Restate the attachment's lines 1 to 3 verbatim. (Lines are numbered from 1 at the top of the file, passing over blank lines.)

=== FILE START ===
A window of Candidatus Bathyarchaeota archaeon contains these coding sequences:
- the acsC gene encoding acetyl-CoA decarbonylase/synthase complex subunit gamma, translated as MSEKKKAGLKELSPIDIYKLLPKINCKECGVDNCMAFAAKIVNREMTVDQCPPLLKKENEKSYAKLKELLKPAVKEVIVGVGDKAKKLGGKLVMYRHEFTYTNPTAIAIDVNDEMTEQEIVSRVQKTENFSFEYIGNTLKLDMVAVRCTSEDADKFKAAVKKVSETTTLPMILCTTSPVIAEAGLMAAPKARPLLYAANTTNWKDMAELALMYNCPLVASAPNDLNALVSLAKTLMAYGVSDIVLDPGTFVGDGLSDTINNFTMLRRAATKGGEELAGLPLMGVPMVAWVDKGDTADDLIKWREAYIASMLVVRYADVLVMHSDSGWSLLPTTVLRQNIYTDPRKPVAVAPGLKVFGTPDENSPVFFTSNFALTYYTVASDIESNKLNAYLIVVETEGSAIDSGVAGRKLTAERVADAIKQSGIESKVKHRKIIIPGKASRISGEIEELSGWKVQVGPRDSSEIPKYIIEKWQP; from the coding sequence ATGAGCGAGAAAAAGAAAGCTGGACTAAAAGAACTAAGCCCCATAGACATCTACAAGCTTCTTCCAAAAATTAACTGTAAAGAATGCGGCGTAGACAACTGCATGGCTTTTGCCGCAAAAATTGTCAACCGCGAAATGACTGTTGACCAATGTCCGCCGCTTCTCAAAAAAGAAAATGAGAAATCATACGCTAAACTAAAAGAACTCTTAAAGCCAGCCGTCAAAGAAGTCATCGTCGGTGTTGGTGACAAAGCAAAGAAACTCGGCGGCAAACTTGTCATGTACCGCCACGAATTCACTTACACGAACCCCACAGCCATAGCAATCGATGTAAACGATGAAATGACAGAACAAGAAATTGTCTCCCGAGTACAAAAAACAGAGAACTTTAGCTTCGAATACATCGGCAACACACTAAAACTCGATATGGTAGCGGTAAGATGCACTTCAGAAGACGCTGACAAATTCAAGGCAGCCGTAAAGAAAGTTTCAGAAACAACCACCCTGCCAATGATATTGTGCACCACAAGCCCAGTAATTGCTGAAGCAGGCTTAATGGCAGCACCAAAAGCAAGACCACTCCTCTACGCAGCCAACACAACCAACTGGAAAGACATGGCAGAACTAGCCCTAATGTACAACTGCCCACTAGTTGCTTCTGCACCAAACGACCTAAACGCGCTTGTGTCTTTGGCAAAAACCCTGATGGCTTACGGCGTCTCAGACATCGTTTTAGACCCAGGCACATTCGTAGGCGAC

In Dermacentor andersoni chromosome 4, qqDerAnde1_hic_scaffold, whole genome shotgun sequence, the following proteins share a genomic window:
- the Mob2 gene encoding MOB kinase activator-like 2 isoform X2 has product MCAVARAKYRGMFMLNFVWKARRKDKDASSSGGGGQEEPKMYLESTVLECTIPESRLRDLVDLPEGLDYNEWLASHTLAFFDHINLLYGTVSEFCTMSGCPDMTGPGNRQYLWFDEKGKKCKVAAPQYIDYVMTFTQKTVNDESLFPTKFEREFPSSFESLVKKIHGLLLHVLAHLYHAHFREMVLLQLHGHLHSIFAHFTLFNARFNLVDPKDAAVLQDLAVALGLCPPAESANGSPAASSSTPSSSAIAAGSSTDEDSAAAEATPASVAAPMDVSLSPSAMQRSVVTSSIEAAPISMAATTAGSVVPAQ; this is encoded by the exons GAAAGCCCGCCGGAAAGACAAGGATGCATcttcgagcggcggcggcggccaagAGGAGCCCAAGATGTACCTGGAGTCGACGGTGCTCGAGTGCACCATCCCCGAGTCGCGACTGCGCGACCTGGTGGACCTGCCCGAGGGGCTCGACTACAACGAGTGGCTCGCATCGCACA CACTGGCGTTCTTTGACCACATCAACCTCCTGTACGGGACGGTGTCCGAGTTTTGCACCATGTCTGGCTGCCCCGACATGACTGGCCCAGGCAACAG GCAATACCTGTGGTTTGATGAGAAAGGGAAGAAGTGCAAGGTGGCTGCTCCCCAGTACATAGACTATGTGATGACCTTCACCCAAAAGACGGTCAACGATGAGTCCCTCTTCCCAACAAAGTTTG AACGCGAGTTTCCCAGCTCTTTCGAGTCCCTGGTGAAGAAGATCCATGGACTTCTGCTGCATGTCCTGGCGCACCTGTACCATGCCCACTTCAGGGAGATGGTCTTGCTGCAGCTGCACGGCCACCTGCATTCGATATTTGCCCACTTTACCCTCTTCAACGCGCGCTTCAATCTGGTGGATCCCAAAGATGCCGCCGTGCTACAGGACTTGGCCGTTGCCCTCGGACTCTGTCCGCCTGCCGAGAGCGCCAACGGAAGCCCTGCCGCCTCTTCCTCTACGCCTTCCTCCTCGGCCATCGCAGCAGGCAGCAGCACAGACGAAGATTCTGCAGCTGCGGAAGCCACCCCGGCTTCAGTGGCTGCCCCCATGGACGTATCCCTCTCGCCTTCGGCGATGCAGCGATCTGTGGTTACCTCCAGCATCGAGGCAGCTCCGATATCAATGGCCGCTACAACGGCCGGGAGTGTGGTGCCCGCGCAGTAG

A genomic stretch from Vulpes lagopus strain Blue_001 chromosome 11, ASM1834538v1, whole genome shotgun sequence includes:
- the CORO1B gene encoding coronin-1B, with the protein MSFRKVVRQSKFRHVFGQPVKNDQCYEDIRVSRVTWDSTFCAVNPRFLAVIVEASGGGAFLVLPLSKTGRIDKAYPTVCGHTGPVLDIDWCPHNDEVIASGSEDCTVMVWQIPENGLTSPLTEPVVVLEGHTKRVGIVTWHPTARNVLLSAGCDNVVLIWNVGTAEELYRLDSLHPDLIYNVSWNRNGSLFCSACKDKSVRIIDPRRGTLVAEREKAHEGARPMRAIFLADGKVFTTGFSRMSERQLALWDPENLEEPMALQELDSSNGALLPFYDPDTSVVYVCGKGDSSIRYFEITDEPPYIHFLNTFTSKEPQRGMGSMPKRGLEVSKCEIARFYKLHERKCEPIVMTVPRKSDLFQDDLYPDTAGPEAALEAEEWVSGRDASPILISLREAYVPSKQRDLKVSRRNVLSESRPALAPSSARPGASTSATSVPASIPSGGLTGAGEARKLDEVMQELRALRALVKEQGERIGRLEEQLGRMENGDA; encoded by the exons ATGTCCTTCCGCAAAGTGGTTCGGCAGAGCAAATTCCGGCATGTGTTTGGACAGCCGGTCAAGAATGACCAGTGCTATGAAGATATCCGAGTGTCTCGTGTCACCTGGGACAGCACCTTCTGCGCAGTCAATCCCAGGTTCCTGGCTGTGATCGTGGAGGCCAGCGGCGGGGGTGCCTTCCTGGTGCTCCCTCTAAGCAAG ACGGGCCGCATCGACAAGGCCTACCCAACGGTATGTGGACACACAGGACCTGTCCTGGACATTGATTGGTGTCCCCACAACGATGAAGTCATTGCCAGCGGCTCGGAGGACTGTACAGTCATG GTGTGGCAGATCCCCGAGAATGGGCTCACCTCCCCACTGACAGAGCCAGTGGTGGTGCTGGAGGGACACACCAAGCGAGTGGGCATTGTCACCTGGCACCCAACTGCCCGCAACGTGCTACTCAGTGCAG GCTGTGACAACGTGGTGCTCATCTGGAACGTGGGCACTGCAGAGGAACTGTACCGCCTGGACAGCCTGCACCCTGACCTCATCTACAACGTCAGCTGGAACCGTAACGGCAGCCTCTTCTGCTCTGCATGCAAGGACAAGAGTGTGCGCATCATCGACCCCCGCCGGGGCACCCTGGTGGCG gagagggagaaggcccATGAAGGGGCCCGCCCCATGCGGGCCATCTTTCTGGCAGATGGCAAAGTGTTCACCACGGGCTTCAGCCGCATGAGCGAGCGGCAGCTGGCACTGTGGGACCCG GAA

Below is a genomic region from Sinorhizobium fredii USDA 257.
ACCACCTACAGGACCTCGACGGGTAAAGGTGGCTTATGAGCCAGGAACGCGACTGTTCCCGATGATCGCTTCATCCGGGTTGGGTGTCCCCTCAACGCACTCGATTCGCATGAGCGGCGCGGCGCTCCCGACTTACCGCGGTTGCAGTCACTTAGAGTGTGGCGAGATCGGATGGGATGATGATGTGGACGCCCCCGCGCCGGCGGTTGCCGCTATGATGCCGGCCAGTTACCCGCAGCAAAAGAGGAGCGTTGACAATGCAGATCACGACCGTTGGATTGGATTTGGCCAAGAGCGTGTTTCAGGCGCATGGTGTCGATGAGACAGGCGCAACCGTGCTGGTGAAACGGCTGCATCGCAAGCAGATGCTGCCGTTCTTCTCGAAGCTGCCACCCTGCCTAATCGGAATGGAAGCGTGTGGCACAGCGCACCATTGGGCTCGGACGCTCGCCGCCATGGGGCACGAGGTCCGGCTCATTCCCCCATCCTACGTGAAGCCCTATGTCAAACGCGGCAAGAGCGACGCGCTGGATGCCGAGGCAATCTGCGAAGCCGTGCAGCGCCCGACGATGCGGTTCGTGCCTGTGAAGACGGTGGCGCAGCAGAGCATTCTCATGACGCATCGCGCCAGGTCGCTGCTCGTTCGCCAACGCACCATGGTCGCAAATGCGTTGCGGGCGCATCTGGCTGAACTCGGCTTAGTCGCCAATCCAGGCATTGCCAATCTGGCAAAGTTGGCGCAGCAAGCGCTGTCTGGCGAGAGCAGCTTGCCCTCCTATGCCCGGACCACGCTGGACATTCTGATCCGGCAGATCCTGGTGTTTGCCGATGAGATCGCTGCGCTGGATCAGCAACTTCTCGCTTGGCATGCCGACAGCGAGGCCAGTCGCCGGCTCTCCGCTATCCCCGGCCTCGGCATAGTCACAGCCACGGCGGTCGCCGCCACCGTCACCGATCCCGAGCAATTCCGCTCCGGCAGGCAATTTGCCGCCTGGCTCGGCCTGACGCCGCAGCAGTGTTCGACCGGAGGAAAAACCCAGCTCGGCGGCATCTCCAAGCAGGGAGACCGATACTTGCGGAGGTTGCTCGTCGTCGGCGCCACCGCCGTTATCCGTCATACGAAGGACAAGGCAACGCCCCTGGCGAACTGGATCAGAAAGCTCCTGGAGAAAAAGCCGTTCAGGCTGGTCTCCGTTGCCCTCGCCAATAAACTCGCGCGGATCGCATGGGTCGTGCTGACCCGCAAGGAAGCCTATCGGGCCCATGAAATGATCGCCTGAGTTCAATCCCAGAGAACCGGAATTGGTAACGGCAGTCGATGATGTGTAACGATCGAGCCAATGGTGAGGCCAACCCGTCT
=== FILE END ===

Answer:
A window of Candidatus Bathyarchaeota archaeon contains these coding sequences:
- the acsC gene encoding acetyl-CoA decarbonylase/synthase complex subunit gamma, translated as MSEKKKAGLKELSPIDIYKLLPKINCKECGVDNCMAFAAKIVNREMTVDQCPPLLKKENEKSYAKLKELLKPAVKEVIVGVGDKAKKLGGKLVMYRHEFTYTNPTAIAIDVNDEMTEQEIVSRVQKTENFSFEYIGNTLKLDMVAVRCTSEDADKFKAAVKKVSETTTLPMILCTTSPVIAEAGLMAAPKARPLLYAANTTNWKDMAELALMYNCPLVASAPNDLNALVSLAKTLMAYGVSDIVLDPGTFVGDGLSDTINNFTMLRRAATKGGEELAGLPLMGVPMVAWVDKGDTADDLIKWREAYIASMLVVRYADVLVMHSDSGWSLLPTTVLRQNIYTDPRKPVAVAPGLKVFGTPDENSPVFFTSNFALTYYTVASDIESNKLNAYLIVVETEGSAIDSGVAGRKLTAERVADAIKQSGIESKVKHRKIIIPGKASRISGEIEELSGWKVQVGPRDSSEIPKYIIEKWQP; from the coding sequence ATGAGCGAGAAAAAGAAAGCTGGACTAAAAGAACTAAGCCCCATAGACATCTACAAGCTTCTTCCAAAAATTAACTGTAAAGAATGCGGCGTAGACAACTGCATGGCTTTTGCCGCAAAAATTGTCAACCGCGAAATGACTGTTGACCAATGTCCGCCGCTTCTCAAAAAAGAAAATGAGAAATCATACGCTAAACTAAAAGAACTCTTAAAGCCAGCCGTCAAAGAAGTCATCGTCGGTGTTGGTGACAAAGCAAAGAAACTCGGCGGCAAACTTGTCATGTACCGCCACGAATTCACTTACACGAACCCCACAGCCATAGCAATCGATGTAAACGATGAAATGACAGAACAAGAAATTGTCTCCCGAGTACAAAAAACAGAGAACTTTAGCTTCGAATACATCGGCAACACACTAAAACTCGATATGGTAGCGGTAAGATGCACTTCAGAAGACGCTGACAAATTCAAGGCAGCCGTAAAGAAAGTTTCAGAAACAACCACCCTGCCAATGATATTGTGCACCACAAGCCCAGTAATTGCTGAAGCAGGCTTAATGGCAGCACCAAAAGCAAGACCACTCCTCTACGCAGCCAACACAACCAACTGGAAAGACATGGCAGAACTAGCCCTAATGTACAACTGCCCACTAGTTGCTTCTGCACCAAACGACCTAAACGCGCTTGTGTCTTTGGCAAAAACCCTGATGGCTTACGGCGTCTCAGACATCGTTTTAGACCCAGGCACATTCGTAGGCGAC

In Dermacentor andersoni chromosome 4, qqDerAnde1_hic_scaffold, whole genome shotgun sequence, the following proteins share a genomic window: